OLYMPIA – The Legislature is considering multiple proposals that would enact tougher laws on equal pay and hiring practices.
Two bills considered Wednesday by the Senate Labor and Commerce Committee would provide new workplace protections against gender discrimination.
One would prohibit employers from keeping their employees from comparing their paychecks and change language in state law to be less gender specific, replacing specific references to men and women with gender-neutral words like employee or individual.
Pay equity is an economic issue that especially affects mothers, children and women of color, Sen. Annette Cleveland, D-Vancouver, said. When she began working on the issue three years, she was asked if pay inequality was still a problem.
“The answer to that question is, very much yes,” she said. “Pay inequality continues to be a pervasive problem in our society today.”
Seattle resident Matthew Carouchet told the committee he once worked with a female colleague who had the same job but was paid less.
“I was making $60,000 a year, and she was making $48,000,” he said. “She asked management why we were paid differently. The company reaction was swift. Both of us were written up in our permanent records.”
Another bill would prohibit employers from asking about an applicant’s previous wages until after offering a position.
Asking about an applicant’s previous pay rate can lead to unfair compensation, especially after many workers had to accept lower-paying jobs during the 2008 recession, Sen. Lisa Wellman, D-Mercer Island, said.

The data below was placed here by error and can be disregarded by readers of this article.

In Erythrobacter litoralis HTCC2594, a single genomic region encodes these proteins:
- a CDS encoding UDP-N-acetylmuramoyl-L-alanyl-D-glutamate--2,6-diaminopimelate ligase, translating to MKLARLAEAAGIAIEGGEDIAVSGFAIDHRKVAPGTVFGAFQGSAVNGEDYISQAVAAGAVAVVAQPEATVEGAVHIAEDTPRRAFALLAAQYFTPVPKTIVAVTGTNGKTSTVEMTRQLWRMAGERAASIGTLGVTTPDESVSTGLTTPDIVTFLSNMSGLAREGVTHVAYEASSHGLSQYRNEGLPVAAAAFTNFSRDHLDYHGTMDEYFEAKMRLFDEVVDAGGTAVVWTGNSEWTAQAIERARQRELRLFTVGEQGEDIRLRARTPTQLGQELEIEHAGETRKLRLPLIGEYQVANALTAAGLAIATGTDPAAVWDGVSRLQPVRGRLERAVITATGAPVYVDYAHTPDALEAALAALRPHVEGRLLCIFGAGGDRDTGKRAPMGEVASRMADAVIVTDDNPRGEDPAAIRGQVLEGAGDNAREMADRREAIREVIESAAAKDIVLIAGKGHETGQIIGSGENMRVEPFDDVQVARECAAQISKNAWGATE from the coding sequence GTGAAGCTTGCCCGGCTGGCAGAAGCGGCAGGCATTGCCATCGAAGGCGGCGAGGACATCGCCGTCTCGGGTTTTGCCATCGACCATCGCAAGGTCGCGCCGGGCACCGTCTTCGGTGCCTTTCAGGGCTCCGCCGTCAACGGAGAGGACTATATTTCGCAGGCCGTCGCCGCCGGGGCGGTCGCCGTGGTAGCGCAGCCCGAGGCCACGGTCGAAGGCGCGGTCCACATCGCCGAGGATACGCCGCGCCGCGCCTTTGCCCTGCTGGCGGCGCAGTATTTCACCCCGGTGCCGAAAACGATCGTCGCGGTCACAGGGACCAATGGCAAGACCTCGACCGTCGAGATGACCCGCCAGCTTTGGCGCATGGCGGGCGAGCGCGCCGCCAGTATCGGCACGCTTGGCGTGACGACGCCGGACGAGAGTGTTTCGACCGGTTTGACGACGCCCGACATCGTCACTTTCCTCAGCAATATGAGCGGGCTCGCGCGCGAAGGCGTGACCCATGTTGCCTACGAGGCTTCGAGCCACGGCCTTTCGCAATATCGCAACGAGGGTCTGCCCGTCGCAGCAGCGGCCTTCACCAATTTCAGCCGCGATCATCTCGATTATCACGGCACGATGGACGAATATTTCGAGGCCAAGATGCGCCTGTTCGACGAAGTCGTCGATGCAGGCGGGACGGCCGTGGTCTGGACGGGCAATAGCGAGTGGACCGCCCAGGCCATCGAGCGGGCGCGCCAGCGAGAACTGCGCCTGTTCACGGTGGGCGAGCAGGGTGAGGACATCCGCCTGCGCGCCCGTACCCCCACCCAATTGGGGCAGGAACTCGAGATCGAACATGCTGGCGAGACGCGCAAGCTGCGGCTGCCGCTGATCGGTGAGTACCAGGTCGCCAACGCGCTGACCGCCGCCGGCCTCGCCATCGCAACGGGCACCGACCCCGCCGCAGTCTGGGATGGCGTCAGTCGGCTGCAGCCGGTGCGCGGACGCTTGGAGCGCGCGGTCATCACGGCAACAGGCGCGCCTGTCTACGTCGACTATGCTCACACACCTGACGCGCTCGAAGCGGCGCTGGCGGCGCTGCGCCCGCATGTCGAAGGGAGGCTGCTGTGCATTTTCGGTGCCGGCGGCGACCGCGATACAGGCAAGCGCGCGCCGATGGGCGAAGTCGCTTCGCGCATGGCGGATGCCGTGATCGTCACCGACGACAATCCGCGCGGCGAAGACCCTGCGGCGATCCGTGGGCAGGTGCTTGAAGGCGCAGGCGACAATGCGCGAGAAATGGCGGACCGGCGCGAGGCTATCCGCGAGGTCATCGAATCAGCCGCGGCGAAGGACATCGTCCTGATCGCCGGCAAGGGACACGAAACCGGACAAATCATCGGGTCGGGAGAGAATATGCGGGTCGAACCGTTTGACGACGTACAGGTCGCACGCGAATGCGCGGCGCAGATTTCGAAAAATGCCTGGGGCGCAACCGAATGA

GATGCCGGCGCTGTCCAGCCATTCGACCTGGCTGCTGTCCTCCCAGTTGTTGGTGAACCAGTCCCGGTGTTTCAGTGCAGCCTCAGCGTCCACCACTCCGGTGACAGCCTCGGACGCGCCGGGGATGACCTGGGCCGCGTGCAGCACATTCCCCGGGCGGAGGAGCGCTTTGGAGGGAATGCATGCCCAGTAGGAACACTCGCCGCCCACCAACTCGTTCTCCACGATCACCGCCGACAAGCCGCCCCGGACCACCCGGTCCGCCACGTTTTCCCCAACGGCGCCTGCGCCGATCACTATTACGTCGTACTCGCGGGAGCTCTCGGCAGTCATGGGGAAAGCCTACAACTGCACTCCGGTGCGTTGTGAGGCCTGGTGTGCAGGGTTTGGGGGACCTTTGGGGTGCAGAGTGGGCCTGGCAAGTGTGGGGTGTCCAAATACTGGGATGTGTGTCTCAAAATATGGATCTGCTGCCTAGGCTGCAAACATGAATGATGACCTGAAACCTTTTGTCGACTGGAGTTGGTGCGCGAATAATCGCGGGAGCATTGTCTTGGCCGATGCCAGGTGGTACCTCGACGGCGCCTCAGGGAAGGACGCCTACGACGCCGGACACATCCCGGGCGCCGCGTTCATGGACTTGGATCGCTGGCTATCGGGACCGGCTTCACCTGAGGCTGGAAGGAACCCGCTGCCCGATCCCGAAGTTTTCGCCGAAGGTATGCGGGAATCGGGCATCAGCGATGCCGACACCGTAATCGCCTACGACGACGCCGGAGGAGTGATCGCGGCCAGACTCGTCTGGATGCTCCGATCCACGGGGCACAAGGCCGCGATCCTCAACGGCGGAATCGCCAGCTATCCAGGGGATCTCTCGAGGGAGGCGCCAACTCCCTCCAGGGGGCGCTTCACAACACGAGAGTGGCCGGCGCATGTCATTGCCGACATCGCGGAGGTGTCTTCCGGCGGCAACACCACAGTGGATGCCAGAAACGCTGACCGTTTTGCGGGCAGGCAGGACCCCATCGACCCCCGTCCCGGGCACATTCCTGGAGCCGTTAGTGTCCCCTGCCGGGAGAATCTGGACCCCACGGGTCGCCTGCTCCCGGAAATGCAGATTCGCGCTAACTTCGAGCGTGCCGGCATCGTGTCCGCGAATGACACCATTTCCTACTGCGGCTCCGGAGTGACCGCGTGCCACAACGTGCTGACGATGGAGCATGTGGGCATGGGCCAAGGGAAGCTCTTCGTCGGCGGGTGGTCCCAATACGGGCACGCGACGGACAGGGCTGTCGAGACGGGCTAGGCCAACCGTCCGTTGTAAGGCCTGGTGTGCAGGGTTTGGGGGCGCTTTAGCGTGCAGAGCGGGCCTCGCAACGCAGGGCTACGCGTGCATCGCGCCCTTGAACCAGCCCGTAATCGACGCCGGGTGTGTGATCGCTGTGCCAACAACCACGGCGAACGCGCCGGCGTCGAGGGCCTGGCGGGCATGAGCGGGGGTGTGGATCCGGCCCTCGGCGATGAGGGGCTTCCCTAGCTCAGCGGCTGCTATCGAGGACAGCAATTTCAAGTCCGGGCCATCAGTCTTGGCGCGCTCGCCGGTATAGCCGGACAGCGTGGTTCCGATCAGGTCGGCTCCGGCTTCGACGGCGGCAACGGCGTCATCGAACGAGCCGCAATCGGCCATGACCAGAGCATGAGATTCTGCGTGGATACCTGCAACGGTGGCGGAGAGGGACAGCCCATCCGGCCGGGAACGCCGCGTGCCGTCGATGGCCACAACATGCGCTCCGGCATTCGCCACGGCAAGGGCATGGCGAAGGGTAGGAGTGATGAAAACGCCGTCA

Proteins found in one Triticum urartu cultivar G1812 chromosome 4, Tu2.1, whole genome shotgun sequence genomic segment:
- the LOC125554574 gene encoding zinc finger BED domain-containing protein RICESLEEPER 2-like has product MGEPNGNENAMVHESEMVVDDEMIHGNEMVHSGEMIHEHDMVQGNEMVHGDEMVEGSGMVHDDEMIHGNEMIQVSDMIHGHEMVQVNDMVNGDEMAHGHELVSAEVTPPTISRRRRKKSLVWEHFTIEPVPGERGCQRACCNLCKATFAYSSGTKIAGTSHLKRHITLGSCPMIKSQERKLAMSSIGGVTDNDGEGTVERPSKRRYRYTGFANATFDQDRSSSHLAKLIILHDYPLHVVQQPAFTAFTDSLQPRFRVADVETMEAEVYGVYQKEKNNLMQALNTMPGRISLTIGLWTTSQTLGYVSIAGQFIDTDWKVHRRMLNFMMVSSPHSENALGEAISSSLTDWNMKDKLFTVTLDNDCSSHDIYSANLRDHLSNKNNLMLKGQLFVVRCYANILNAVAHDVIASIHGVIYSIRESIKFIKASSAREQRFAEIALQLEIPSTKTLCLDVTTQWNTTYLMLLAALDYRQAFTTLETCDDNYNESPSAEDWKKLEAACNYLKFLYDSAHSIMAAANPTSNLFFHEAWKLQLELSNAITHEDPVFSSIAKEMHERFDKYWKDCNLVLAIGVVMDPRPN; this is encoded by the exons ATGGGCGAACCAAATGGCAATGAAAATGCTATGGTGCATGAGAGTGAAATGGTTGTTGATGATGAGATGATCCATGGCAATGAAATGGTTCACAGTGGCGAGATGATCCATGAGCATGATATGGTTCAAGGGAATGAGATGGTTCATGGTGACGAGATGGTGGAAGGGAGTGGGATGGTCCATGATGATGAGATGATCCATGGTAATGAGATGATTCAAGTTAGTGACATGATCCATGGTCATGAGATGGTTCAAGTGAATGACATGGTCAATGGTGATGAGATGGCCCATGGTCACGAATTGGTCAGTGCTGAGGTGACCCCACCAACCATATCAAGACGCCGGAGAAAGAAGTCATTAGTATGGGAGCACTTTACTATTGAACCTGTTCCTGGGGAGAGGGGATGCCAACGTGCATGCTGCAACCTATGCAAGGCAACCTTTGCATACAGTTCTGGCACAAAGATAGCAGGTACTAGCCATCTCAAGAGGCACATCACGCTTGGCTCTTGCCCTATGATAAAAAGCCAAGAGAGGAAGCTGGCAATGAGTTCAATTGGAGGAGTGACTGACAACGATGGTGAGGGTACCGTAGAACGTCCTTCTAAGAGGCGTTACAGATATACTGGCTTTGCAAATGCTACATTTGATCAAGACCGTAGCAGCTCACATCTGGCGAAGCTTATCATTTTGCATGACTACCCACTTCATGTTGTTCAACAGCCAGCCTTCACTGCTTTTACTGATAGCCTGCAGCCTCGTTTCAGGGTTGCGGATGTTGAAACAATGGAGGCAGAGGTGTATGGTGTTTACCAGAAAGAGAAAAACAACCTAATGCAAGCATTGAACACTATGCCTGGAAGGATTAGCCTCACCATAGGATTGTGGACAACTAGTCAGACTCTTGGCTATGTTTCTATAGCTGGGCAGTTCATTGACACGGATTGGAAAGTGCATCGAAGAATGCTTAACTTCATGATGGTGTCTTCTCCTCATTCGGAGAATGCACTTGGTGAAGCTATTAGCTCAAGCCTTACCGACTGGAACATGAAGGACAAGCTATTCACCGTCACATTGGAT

“Someone that has more experience can be at the top end of the salary, somebody who has less experience can be at the low end of the salary. But it’s not the worker’s responsibility to set that pay rate for you,” she said.
Anna Finkbeiner, a high school senior, said the two bills would be an important step toward pay equity in Washington.
“I want to be paid the same as men when I do the same work,” she said. “Women, and especially women of color and moms, aren’t making equal pay for equal work.”
The committee also heard testimony on a bill that would bar employers from asking about criminal records on job applications.
Sen. Rebecca Saldaña, D-Seattle, cited the city of Spokane’s move to “ban the box,” and said many employers are removing questions from job applications about criminal history because they recognize the value of employees they could be missing out on.
“It gives people who have done their time a chance to reintegrate as quickly as possible into our economy,” she said.
Advocates also said the question on criminal history fails to distinguish between relatively minor infractions and serious offenses.
Bob Cooper, with the Washington Fair Chance Commission, said many employers won’t give applicants the opportunity they deserve if the box is checked.
“You encapsulate (the crime) in a tiny little box and then make a decision,” he said. “There are many, many businesses that keep that box and will make initial decisions and screen applications based on whether that box is checked or not.”